Michael Crabtree hopes to lead San Francisco to a deep playoff run.
Of course, if the San Francisco 49ers go one-and-done in the playoffs or even miss the postseason entirely, Willis is probably going to play well—that’s what he does. Game in and game out, players like Willis, Joe Staley and Justin Smith provide a consistent level of excellence that the 49ers can rely on to be the foundation of their success.
This article is not about them.
This article is about San Francisco’s X-factors: players whose performance will be the difference between another Super Bowl appearance and a date on the couch come February. We’re looking for players whose fortunes have coincided with the team in general—players with good performances when San Francisco wins and bad performances when it loses.
The higher the highs and the lower the lows, the more likely they are to appear on this list. For the 49ers to make a deep run this year, they’ll need more of the former and a lot less of the latter.
Here are nine of San Francisco’s top X-factors entering the 2013 NFL playoffs.
When you look at the most important players for San Francisco, you have to start behind center.
Colin Kaepernick has been a bit of a letdown in 2013, with all things considered. After a blistering start to his career after he took over from Alex Smith, he was expected to continue right where he left off, if not get better. Instead, he’s had the equivalent of a sophomore slump, despite this being his third season.
In almost every statistical methodology, Kaepernick is below where he was last year. Completion percentage, interception percentage, yards per attempt, quarterback rating, ESPN’s QBR, Football Outsider’s defense-adjusted value over average (DVOA)—they're all lower in 2013 than 2012.
However, there’s a definite split between the wins and losses. When he is given time and gets into a groove, San Francisco’s offense starts to click.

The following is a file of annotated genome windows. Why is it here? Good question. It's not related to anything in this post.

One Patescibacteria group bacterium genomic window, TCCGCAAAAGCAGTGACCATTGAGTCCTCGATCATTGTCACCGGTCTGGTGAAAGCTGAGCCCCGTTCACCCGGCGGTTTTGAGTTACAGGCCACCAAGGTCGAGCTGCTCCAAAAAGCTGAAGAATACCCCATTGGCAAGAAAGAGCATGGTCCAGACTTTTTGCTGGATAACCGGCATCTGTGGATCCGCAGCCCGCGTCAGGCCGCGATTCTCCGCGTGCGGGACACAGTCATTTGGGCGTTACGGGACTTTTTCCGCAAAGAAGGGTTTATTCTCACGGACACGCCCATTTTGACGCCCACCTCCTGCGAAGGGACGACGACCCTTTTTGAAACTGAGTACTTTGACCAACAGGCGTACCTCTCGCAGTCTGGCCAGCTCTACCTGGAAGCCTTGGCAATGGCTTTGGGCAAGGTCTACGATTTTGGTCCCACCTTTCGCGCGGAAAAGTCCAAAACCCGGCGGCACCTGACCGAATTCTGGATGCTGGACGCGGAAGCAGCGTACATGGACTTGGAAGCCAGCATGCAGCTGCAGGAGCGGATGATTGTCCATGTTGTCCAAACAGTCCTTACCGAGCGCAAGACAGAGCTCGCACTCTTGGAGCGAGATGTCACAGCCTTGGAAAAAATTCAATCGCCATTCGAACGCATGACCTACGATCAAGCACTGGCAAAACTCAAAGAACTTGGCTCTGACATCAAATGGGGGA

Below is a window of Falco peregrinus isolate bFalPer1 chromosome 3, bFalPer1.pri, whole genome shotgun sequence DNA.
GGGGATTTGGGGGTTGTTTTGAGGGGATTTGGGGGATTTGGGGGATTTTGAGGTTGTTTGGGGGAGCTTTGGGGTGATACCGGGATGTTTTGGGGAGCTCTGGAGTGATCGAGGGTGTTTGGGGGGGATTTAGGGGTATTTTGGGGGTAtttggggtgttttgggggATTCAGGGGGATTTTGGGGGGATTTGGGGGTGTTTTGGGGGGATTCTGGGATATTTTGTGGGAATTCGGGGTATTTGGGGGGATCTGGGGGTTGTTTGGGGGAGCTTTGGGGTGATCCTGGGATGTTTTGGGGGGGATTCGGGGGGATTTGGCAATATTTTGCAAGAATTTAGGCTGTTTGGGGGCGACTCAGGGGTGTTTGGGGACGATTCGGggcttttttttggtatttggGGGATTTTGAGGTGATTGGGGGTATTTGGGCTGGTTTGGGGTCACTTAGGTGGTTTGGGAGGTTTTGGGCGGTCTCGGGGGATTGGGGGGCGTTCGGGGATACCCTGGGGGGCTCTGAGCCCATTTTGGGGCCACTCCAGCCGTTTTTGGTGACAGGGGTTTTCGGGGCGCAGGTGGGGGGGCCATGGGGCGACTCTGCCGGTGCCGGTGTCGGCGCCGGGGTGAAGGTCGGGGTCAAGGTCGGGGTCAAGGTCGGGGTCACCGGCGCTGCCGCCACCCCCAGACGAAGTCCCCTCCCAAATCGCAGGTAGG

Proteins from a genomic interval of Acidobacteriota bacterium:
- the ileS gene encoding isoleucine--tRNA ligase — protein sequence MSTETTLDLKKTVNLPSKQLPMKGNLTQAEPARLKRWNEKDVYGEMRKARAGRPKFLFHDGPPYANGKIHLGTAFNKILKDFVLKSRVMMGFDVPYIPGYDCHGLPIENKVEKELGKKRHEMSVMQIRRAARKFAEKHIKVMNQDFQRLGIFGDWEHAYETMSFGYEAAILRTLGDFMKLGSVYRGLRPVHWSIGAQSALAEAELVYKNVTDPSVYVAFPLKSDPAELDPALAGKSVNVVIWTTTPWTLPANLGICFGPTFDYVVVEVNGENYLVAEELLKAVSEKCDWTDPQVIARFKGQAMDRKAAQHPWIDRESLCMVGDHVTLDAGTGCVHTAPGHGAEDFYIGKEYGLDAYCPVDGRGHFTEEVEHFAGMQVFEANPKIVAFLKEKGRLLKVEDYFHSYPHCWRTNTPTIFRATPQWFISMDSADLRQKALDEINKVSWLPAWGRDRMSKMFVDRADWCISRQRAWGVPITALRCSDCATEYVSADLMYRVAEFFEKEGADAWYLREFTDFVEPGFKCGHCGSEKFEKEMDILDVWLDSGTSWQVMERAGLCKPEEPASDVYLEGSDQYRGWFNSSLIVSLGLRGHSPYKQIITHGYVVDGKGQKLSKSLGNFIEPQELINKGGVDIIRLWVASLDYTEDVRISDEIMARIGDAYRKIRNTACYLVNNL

It’s not a matter of yardage—although he is averaging 221.3 yards per game in wins and only 123.8 yards in losses. It’s a matter of control and minimizing negative plays. He has more interceptions and nearly as many sacks in less than half the number of games when San Francisco loses.
His running numbers are actually better when the team loses, but that’s because he’s being chased around the pocket. Rather than looking for people down field, he’s pulling the ball down and running.
In wins, Kaepernick has played like a top-10 quarterback, not miles off from someone like Andrew Luck. In those games, he finds chemistry with Anquan Boldin and Vernon Davis, stakes San Francisco out to a big lead and manages the game smartly the rest of the way.
In the losses this season, however, he has been as bad as any quarterback in football. He completes less than half his passes and spends more time on his back than in the pocket. That level of performance won’t cut it come playoff time. As Kaepernick goes, so will the 49ers.
When Davis is healthy, the 49ers fly high.
Vernon Davis’ situation isn’t like Kaepernick’s. His performance on the field isn't worrisome. Instead, his injuries are concerning this season.
The 49ers have lost four games this year. In three of them, Davis was injured: